Temperature Aware Load Balancing for Parallel Applications: Preliminary Work
Workshop on High-Peformance Power Aware Computing at IPDPS (HPPAC) 2011
Publication Type: Paper
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Increasing number of cores and clock speeds on a smaller chip area implies more heat dissipation and an ever increasing heat density. This increased heat, in turn, leads to higher cooling cost and occurrence of hot spots. Effective use of dynamic voltage and frequency scaling (DVFS) can help us alleviate this problem. But there is an associated execution time penalty which can get amplified in parallel applications. In high performance computing, applications are typically tightly coupled and even a single overloaded core can adversely affect the execution time of the entire application. This makes load balancing of utmost value. In this paper, we outline a temperature aware load balancing scheme, which uses DVFS to keep core temperatures below a user-defined threshold with minimum timing penalty. While doing so, it also reduces the possibility of hot spots. We apply our scheme to three parallel applications with different energy consumption profiles. Results from our technique show that we save up to 14% in execution time and 12% in machine energy consumption as compared to frequency scaling without using load balancing. We are also able to bound the average temperature of all the cores and reduce the temperature deviation amongst the cores by a factor of 3.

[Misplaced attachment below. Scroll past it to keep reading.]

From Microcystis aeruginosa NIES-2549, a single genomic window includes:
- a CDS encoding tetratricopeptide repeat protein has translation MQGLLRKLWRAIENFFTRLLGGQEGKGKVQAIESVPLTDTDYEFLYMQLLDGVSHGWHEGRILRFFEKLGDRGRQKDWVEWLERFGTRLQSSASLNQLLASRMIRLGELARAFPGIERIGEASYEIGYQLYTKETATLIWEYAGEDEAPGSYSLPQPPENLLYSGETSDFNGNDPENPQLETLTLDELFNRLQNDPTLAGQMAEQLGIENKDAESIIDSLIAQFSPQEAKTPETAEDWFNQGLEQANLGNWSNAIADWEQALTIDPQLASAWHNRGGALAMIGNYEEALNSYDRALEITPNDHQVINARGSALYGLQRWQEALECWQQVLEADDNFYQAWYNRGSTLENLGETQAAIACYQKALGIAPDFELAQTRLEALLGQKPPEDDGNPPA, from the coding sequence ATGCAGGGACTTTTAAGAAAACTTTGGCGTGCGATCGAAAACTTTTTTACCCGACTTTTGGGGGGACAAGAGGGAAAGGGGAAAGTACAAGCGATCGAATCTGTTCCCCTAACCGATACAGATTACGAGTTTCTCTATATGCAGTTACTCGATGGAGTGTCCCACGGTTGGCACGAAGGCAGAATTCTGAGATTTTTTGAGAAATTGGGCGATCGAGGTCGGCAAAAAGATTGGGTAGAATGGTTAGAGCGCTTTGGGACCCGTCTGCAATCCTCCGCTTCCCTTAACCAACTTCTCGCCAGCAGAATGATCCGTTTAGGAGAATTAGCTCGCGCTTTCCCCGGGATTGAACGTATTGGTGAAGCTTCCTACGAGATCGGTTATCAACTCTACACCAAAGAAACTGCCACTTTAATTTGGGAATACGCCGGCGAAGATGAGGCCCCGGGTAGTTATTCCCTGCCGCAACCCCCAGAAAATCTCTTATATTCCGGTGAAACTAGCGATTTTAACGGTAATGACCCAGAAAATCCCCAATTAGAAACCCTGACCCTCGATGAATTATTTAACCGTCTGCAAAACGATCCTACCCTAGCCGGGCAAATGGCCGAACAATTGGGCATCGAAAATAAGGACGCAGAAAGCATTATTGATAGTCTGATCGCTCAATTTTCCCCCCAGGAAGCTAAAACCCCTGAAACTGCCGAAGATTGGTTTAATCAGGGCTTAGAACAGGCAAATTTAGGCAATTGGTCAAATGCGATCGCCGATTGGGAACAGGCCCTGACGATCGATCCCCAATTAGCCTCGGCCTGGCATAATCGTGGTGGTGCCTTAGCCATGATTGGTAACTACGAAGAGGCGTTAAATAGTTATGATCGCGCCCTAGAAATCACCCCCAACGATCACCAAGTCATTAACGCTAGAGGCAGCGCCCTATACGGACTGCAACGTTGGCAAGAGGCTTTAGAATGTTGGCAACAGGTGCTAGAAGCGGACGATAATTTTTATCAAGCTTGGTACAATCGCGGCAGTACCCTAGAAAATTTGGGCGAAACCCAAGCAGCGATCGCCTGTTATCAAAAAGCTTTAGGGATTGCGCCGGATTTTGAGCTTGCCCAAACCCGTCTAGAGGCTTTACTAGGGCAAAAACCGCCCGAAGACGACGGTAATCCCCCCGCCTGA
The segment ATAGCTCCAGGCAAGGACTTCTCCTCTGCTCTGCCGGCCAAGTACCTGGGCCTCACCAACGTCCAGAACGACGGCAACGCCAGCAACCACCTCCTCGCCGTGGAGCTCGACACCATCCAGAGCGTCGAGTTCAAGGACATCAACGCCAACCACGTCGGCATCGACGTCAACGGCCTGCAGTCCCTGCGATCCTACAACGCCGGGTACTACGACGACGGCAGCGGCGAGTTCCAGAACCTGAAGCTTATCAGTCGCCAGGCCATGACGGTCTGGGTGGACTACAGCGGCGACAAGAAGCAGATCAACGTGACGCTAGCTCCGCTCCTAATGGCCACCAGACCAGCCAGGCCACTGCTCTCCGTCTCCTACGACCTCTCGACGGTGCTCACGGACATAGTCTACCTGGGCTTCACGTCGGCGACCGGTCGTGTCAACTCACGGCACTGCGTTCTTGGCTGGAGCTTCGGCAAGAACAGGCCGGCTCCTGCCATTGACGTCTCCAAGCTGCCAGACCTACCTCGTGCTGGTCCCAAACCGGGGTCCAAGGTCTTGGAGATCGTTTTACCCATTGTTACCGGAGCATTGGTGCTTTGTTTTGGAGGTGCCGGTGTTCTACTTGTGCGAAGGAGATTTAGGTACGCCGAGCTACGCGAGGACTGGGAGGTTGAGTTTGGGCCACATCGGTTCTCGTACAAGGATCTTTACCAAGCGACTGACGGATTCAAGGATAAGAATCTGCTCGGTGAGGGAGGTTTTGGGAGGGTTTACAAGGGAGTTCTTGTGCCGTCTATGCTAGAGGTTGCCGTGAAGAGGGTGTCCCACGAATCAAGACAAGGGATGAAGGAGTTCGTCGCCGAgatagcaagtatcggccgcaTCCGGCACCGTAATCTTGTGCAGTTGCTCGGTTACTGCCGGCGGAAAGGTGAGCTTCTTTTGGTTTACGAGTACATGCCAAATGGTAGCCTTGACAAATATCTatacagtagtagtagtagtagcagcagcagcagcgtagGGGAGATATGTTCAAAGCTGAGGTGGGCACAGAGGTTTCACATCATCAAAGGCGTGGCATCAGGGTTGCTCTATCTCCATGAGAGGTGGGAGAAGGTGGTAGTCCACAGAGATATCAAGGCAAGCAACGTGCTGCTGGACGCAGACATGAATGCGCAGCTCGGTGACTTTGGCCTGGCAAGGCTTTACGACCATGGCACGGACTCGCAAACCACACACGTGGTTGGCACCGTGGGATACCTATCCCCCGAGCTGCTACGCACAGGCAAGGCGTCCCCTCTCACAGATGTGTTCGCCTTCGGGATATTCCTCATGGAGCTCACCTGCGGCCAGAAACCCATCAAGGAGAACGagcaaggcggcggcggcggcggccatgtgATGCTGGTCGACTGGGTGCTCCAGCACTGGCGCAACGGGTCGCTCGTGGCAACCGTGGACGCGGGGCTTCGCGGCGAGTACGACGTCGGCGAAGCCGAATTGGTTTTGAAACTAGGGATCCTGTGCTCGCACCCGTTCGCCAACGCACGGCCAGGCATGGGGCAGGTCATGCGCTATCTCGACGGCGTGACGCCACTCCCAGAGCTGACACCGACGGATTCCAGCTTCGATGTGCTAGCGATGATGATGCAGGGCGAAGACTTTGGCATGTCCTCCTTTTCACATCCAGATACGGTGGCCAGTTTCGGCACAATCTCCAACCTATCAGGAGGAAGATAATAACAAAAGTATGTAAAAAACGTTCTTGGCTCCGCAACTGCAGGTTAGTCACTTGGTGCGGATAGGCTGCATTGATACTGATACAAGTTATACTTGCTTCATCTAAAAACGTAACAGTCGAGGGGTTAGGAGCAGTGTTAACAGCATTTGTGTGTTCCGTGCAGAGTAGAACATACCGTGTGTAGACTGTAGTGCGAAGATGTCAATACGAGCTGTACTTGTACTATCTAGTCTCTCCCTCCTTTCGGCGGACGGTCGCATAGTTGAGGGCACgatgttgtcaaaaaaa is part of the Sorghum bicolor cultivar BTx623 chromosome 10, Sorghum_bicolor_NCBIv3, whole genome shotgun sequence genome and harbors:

Osman Sarood and Abishek Gupta and Laxmikant V. Kale, "Temperature Aware Load Balancing for Parallel Applications: Preliminary Work", Parallel Programming Laboratory, Department of Computer Science, University of Illinois at Urbana-Champaign, Proceedings of High Performance Power Aware Computing (HPPAC) in IEEE International Parallel and Distributed Processing Symposium 2011, May 2011.
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